Archive for the ‘Waterbury’ Category

Weisman Building (1902)

Monday, May 20th, 2013 Posted in Commercial Buildings, Renaissance Revival, Waterbury | 1 Comment »

Weisman Building

The Weisman Building (originally the Meigs Building), located at 105-109 Bank Street in Waterbury, was built in 1902. It is one of the many structures built in the wake of the downtown Waterbury Fire of 1902. This now vacant commercial building has been for sale/lease for many years.

Armstrong-McDonald House (1860)

Tuesday, February 26th, 2013 Posted in Colonial Revival, Houses, Italianate, Organizations, Waterbury | No Comments »

Armstrong-McDonald House

At 27 Leavenworth Street in Waterbury is a house built in the early 1860s and much altered over the years. Known as the Armstrong/McDonald House, it has an Italianate form, but the exterior details are Georgian Revival. In about 1897, the house became the headquarters of the Young Women’s Friendly League (called the Waterbury Institute of Craft and Industry after 1908), which aided young working women. The organization began in 1889 and was incorporated in 1893. A large brick Georgian Revival building (31 Leavenworth Street) was constructed in 1900 as a rear addition to the house. This was the Young Women’s Friendly League Assembly Hall, also known as Leavenworth Hall.

Mullings Building (1902)

Monday, January 7th, 2013 Posted in Commercial Buildings, Renaissance Revival, Waterbury | No Comments »

OLYMPUS DIGITAL CAMERA

One of the many buildings constructed in the wake of the 1902 fire in downtown Waterbury (or was it built in 1900, before the fire?) is the Mullings Building at 95-103 Bank Street. It was originally home to John Mullings‘s clothing store.

Citizens & Manufacturers Bank (1922)

Monday, October 29th, 2012 Posted in Banks, Neoclassical, Waterbury | No Comments »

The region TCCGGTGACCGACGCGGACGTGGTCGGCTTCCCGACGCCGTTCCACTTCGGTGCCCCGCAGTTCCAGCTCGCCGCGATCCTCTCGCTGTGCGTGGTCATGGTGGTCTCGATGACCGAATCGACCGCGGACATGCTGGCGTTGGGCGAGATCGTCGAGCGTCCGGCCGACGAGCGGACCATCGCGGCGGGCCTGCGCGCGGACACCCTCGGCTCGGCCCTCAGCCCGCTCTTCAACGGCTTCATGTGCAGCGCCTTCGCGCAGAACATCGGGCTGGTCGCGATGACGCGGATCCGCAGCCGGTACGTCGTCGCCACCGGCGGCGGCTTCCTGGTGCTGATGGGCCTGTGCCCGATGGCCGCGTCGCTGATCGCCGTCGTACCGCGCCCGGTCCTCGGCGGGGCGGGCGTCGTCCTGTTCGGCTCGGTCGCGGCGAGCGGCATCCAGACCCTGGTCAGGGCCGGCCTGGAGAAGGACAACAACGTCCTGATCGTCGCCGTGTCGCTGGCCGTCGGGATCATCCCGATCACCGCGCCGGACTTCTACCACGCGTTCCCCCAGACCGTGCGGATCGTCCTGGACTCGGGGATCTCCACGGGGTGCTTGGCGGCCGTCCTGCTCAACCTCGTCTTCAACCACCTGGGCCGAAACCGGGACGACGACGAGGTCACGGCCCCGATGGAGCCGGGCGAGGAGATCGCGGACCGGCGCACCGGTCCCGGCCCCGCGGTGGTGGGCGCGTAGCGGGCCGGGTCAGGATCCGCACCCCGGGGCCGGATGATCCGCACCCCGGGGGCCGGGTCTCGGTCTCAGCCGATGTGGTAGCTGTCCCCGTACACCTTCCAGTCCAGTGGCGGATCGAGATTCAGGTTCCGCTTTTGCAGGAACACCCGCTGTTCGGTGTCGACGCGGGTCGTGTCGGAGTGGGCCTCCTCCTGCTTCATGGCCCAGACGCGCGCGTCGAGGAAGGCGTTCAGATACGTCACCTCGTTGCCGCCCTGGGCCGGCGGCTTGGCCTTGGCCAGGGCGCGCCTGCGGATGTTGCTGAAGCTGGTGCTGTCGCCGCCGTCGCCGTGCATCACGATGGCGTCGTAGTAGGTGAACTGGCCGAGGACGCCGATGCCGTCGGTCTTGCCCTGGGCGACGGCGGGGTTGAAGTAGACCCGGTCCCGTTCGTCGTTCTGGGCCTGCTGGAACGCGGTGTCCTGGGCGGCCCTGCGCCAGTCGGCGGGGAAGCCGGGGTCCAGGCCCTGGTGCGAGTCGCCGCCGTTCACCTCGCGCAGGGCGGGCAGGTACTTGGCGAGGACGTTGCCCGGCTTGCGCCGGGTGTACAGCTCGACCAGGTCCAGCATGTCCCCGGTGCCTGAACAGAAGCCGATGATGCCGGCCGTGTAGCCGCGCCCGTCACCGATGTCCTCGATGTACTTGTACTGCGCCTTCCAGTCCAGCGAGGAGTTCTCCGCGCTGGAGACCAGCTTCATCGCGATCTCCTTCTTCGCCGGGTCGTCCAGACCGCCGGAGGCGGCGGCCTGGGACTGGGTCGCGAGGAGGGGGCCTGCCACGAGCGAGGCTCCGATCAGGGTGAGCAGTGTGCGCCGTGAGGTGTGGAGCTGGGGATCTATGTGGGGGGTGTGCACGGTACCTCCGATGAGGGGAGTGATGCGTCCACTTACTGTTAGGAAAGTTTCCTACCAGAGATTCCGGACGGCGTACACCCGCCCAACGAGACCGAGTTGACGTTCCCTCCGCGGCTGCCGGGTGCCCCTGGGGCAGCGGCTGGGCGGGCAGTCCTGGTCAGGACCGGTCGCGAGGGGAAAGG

Henry Bacon, architect of the Lincoln Memorial in Washington D.C., designed the bank building at 18 Leavenworth Street in Waterbury. It was constructed in 1922 as the Citizens & Manufacturers Bank, which was formed from the merging of two banks: the Citizens’ Bank, which was established in 1853 and became a national bank in 1865, and the Manufacturers’ National Bank, established in 1880. The bank later merged again in 1959 to form the Colonial Bank and Trust Company. The structure is now part of the bank building at 81 West Main Street, which today is a branch of Sovereign Bank.

Drescher’s Cafe (1904)

Thursday, October 4th, 2012 Posted in Commercial Buildings, Romanesque Revival, Waterbury | No Comments »

For my 50th post for Waterbury, Historic Buildings of Connecticut features a local landmark. In 1894, J. Alfred Drescher, an immigrant from Zurich, Switzerland, and Frederick Keil, who came from Mannheim, Germany, purchased “Miller’s Saloon,” which had opened in 1868. Frederick Keil had previously married the daughter of the previous owner, Charlie Miller. When Drescher and Keil retired in 1912, Drescher’s son Alfred, who had married Frederick Keil’s daighter, ran the business under the name Drescher and Keck with his partner, Michael Keck. After Keck died in 1944, the restaurant was known as Drescher’s and was run by the family until 1957. It has since continued in business with other owners. In 1982, an urban renewal project threatened the Drescher building, built in 1903-1904. The building was saved when it was moved from its old location on Harrison Alley to its current address at 25 Leavenworth Street.

Bohl’s Block (1888)

Wednesday, October 3rd, 2012 Posted in Commercial Buildings, Romanesque Revival, Waterbury | No Comments »

Bohl’s Block, a commercial building at 65 Bank Street in Waterbury, was built in 1888 by Simon Bohl, a German immigrant who owned a meat market. The Romanesque structure was designed by Joseph A. Jackson.

Fire Station 2, Waterbury (1922)

Saturday, September 29th, 2012 Posted in Colonial Revival, Public Buildings, Waterbury | No Comments »

Dating to 1922, Fire Station 2 of the Waterbury Fire Department is home to Truck 3 and Engine 2. The station is located at 519 E. Main Street.